BLM provides tax relief to oil and gas operators on federal lands including Wyoming

Wyoming produces more minerals from public lands than almost any state in the country.

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This creates a new federal guideline particularly powerful for the major energy producer. In light of the COVID-19 epidemic, the Bureau of Land Management announced last week that it would temporarily provide tax cuts to oil and gas companies working on federal lands.

The move has sparked a wave of heated reactions from both corners of Wyoming - both for relief and for relief, which could have far-reaching effects for the state, its public and its energy producers.

This relief will reduce the rates for mineral royalty payments if an operator shows that it has overcome the financial crunch caused by the virus and has been approved.

A lower royalty rate will become effective for 60 days, with the opportunity to apply again. Royalty mineral tax is usually paid at the rate of 12.5 percent when an operator extracts oil and gas from public land, according to the Mineral Leasing Act.

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Derrick Henry said that the Bureau of Land Management (BLM) state offices are only approving the application of suspension of operations and royalty rate reduction when it is in the best interest of conservation to do so or when it will encourage the greatest eventual recovery of our natural resources.

Wyoming's BLM declined to provide the exact number of requests received from oil and gas companies for rate cuts.

Of Wyoming's 62 million surface acres, 48   percent is considered federal public land. The BLM oversees the use of 18 million surface acres in Wyoming. The state typically reads large-scale financial returns for this development, receiving a portion of federal royalties, as well as about half of the money received from the sale of federal leases. Last year, the lease sale disbursed $ 117 million to Wyoming's Coffer, much of which supports public services in rural communities.

The Petroleum Association of Wyoming, a group that represents the majority of oil and gas operators in the state, welcomed the interim relief, pointing to the benefits the state would receive as an effort to overcome the epidemic.

"Temporary relief measures, which enable companies to continue operating in this climate, promote more rapid market conditions," Ryan McConaughey, communications director for the Petroleum Association, said in a statement.

However, given the continuing weak market conditions for oil, reducing royalty obligations for two months may not be enough to save some oil and gas firms. Independent oil and gas operators have been hit by one or two punches: a global price war and a drop in demand driven by the COVID-19 epidemic.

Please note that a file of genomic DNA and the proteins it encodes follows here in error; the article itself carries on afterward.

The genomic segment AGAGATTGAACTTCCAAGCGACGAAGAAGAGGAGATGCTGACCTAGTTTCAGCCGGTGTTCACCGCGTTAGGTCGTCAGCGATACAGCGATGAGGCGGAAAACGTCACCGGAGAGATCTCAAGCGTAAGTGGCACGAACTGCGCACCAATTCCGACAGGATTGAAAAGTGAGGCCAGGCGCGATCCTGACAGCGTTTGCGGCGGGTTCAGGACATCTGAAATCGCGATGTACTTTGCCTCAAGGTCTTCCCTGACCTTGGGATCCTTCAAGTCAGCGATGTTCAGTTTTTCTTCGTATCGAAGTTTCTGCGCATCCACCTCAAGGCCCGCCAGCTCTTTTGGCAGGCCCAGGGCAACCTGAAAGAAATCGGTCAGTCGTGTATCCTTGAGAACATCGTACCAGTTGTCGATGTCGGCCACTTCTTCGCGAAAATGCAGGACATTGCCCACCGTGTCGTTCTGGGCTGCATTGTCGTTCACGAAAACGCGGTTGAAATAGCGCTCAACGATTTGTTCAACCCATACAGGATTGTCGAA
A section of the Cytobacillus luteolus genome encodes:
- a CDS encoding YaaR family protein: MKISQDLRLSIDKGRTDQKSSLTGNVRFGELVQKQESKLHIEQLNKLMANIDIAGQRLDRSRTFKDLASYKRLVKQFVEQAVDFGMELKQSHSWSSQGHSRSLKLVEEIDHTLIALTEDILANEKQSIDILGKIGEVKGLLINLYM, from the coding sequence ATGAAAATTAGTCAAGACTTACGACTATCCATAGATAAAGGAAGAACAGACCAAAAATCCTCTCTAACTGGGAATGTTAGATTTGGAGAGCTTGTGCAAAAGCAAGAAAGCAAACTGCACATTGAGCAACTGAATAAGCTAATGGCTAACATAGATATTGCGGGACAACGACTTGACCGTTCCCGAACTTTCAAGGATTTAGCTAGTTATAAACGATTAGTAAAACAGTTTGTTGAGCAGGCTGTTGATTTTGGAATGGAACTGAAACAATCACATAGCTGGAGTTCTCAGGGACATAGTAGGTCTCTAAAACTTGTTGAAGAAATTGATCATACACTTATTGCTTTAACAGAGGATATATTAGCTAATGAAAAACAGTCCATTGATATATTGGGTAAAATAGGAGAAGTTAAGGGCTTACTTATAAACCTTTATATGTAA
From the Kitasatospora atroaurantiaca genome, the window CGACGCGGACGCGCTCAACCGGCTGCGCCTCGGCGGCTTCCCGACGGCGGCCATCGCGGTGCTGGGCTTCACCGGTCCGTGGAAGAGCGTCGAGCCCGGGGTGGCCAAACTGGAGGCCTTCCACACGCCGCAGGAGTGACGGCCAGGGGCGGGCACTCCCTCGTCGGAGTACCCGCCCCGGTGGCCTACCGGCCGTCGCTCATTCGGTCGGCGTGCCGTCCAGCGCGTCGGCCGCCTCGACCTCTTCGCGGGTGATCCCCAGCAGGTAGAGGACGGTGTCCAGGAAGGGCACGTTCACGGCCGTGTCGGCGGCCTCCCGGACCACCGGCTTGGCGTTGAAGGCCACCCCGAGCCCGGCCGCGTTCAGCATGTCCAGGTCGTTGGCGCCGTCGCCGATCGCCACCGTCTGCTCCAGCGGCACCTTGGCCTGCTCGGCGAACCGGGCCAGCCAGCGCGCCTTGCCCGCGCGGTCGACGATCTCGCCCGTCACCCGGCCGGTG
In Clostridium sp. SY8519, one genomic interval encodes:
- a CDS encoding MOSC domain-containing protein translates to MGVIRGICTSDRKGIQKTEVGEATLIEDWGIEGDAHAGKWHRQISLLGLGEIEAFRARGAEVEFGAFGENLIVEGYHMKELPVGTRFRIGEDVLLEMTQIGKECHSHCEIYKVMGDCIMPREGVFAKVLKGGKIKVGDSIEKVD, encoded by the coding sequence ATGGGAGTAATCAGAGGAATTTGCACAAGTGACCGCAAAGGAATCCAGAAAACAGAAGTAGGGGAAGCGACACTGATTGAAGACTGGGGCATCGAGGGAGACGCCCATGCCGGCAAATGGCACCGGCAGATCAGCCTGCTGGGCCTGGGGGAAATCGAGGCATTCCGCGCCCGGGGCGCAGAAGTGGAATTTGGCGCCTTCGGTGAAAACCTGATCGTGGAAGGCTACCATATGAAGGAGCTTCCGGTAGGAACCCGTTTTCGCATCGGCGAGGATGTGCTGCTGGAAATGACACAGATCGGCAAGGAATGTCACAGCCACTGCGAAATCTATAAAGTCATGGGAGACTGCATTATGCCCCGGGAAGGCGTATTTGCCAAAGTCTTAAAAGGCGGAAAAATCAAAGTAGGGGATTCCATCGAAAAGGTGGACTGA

With the price of one barrel of oil above $ 30 this week, the price of oil remains too low to make it worthwhile for most producers. West Texas Intermediate, the benchmark for oil, landed at $ 33.91 a barrel on Thursday. But the realized price for Wyoming Sweet Crude is usually lower than that of WTI, and operators are left with few options, but to close in the wells and lay off workers. For now, the price of oil and gas is still too low to make extraction possible in the most lucrative plays. And a complete recovery in energy markets appears far away.

The bureau continues to consider lease suspensions for oil and gas companies affected by the virus, in addition to royalty reductions. According to the BLM database, as of last week, 69 companies operating in the state have applied and been given lease suspension.

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Opposition fast and strong:

Not every Wyomingite welcomed royalty cuts, the announcement was immediately followed by opposition from conservation groups and taxpayers' advocates. Critics of the aid have accused the BLM of taking out minerals owned by the public at rock-bottom rates, with some returns for taxpayers or states facing huge revenue losses.

According to an investigation by High Country News, some groups have even gone so far as to question the validity of royalty reductions and lease suspensions.

The Wyoming Outdoor Council spoke against the decision. Communications Director Alan Rogers stated that a federal grant or loan program would be more effective in supporting all businesses, such as oil and gas firms and their workers, during the epidemic.

"A broader approach to workers and businesses, as directed by Congress, is more appropriate than agencies that do favors for individual industries," Rogers said in a statement. “Those minerals belong to American taxpayers and royalty payments are an important pillar of Wyoming's economy. It is not suitable for BLM to provide almost free oil and gas. "

The group has closely tracked BLM's leasing practices on public lands throughout the West, noting that BLM's current practices promote drilling at the expense of sensitivity.

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